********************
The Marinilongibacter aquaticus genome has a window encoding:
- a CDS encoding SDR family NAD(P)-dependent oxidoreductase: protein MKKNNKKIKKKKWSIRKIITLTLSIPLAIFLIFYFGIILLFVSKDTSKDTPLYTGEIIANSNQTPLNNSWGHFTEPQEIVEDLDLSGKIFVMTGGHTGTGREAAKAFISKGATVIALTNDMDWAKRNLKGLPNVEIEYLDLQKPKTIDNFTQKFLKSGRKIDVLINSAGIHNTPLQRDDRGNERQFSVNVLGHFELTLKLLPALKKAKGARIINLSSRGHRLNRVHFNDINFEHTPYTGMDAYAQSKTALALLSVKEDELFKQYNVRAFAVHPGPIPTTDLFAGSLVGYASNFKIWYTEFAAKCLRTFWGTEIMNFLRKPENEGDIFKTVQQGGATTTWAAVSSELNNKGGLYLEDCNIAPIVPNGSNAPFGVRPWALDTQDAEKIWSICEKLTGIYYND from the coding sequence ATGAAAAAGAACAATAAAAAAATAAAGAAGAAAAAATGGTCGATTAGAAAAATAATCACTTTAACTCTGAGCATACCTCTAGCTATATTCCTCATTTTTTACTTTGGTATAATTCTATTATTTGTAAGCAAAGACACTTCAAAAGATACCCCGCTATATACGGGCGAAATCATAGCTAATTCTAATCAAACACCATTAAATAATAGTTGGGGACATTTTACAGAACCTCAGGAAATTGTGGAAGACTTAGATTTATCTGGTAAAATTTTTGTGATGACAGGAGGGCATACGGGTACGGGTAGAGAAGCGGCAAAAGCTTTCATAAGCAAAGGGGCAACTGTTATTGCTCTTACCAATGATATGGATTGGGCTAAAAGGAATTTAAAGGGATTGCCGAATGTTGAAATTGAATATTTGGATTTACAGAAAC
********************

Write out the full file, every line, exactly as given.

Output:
The Marinilongibacter aquaticus genome has a window encoding:
- a CDS encoding SDR family NAD(P)-dependent oxidoreductase: protein MKKNNKKIKKKKWSIRKIITLTLSIPLAIFLIFYFGIILLFVSKDTSKDTPLYTGEIIANSNQTPLNNSWGHFTEPQEIVEDLDLSGKIFVMTGGHTGTGREAAKAFISKGATVIALTNDMDWAKRNLKGLPNVEIEYLDLQKPKTIDNFTQKFLKSGRKIDVLINSAGIHNTPLQRDDRGNERQFSVNVLGHFELTLKLLPALKKAKGARIINLSSRGHRLNRVHFNDINFEHTPYTGMDAYAQSKTALALLSVKEDELFKQYNVRAFAVHPGPIPTTDLFAGSLVGYASNFKIWYTEFAAKCLRTFWGTEIMNFLRKPENEGDIFKTVQQGGATTTWAAVSSELNNKGGLYLEDCNIAPIVPNGSNAPFGVRPWALDTQDAEKIWSICEKLTGIYYND from the coding sequence ATGAAAAAGAACAATAAAAAAATAAAGAAGAAAAAATGGTCGATTAGAAAAATAATCACTTTAACTCTGAGCATACCTCTAGCTATATTCCTCATTTTTTACTTTGGTATAATTCTATTATTTGTAAGCAAAGACACTTCAAAAGATACCCCGCTATATACGGGCGAAATCATAGCTAATTCTAATCAAACACCATTAAATAATAGTTGGGGACATTTTACAGAACCTCAGGAAATTGTGGAAGACTTAGATTTATCTGGTAAAATTTTTGTGATGACAGGAGGGCATACGGGTACGGGTAGAGAAGCGGCAAAAGCTTTCATAAGCAAAGGGGCAACTGTTATTGCTCTTACCAATGATATGGATTGGGCTAAAAGGAATTTAAAGGGATTGCCGAATGTTGAAATTGAATATTTGGATTTACAGAAAC